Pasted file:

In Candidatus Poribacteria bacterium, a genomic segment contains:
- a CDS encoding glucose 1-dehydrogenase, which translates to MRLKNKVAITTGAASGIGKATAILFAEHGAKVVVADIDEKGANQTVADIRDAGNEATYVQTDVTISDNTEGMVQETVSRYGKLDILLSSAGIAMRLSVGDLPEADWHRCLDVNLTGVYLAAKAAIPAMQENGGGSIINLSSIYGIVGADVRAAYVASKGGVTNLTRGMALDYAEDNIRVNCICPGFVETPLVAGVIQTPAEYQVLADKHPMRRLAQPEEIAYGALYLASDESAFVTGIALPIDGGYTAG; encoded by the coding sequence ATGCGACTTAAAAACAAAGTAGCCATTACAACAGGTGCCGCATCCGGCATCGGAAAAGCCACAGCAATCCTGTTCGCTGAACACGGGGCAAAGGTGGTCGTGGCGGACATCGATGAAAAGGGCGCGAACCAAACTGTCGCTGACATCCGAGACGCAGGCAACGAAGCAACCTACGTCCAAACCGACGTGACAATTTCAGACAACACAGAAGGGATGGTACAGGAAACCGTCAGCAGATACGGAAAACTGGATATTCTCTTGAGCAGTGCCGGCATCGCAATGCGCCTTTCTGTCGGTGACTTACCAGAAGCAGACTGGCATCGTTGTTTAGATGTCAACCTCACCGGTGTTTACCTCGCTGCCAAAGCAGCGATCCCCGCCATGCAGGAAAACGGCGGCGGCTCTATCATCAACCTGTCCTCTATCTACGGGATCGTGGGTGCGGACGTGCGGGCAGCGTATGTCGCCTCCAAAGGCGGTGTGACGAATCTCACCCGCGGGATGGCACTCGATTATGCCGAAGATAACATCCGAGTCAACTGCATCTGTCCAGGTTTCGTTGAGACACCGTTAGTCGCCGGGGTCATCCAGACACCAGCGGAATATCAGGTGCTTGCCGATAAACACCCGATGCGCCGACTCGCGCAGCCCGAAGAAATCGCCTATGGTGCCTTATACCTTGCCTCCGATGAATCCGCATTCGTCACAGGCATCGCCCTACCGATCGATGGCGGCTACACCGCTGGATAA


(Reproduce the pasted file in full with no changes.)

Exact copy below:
In Candidatus Poribacteria bacterium, a genomic segment contains:
- a CDS encoding glucose 1-dehydrogenase, which translates to MRLKNKVAITTGAASGIGKATAILFAEHGAKVVVADIDEKGANQTVADIRDAGNEATYVQTDVTISDNTEGMVQETVSRYGKLDILLSSAGIAMRLSVGDLPEADWHRCLDVNLTGVYLAAKAAIPAMQENGGGSIINLSSIYGIVGADVRAAYVASKGGVTNLTRGMALDYAEDNIRVNCICPGFVETPLVAGVIQTPAEYQVLADKHPMRRLAQPEEIAYGALYLASDESAFVTGIALPIDGGYTAG; encoded by the coding sequence ATGCGACTTAAAAACAAAGTAGCCATTACAACAGGTGCCGCATCCGGCATCGGAAAAGCCACAGCAATCCTGTTCGCTGAACACGGGGCAAAGGTGGTCGTGGCGGACATCGATGAAAAGGGCGCGAACCAAACTGTCGCTGACATCCGAGACGCAGGCAACGAAGCAACCTACGTCCAAACCGACGTGACAATTTCAGACAACACAGAAGGGATGGTACAGGAAACCGTCAGCAGATACGGAAAACTGGATATTCTCTTGAGCAGTGCCGGCATCGCAATGCGCCTTTCTGTCGGTGACTTACCAGAAGCAGACTGGCATCGTTGTTTAGATGTCAACCTCACCGGTGTTTACCTCGCTGCCAAAGCAGCGATCCCCGCCATGCAGGAAAACGGCGGCGGCTCTATCATCAACCTGTCCTCTATCTACGGGATCGTGGGTGCGGACGTGCGGGCAGCGTATGTCGCCTCCAAAGGCGGTGTGACGAATCTCACCCGCGGGATGGCACTCGATTATGCCGAAGATAACATCCGAGTCAACTGCATCTGTCCAGGTTTCGTTGAGACACCGTTAGTCGCCGGGGTCATCCAGACACCAGCGGAATATCAGGTGCTTGCCGATAAACACCCGATGCGCCGACTCGCGCAGCCCGAAGAAATCGCCTATGGTGCCTTATACCTTGCCTCCGATGAATCCGCATTCGTCACAGGCATCGCCCTACCGATCGATGGCGGCTACACCGCTGGATAA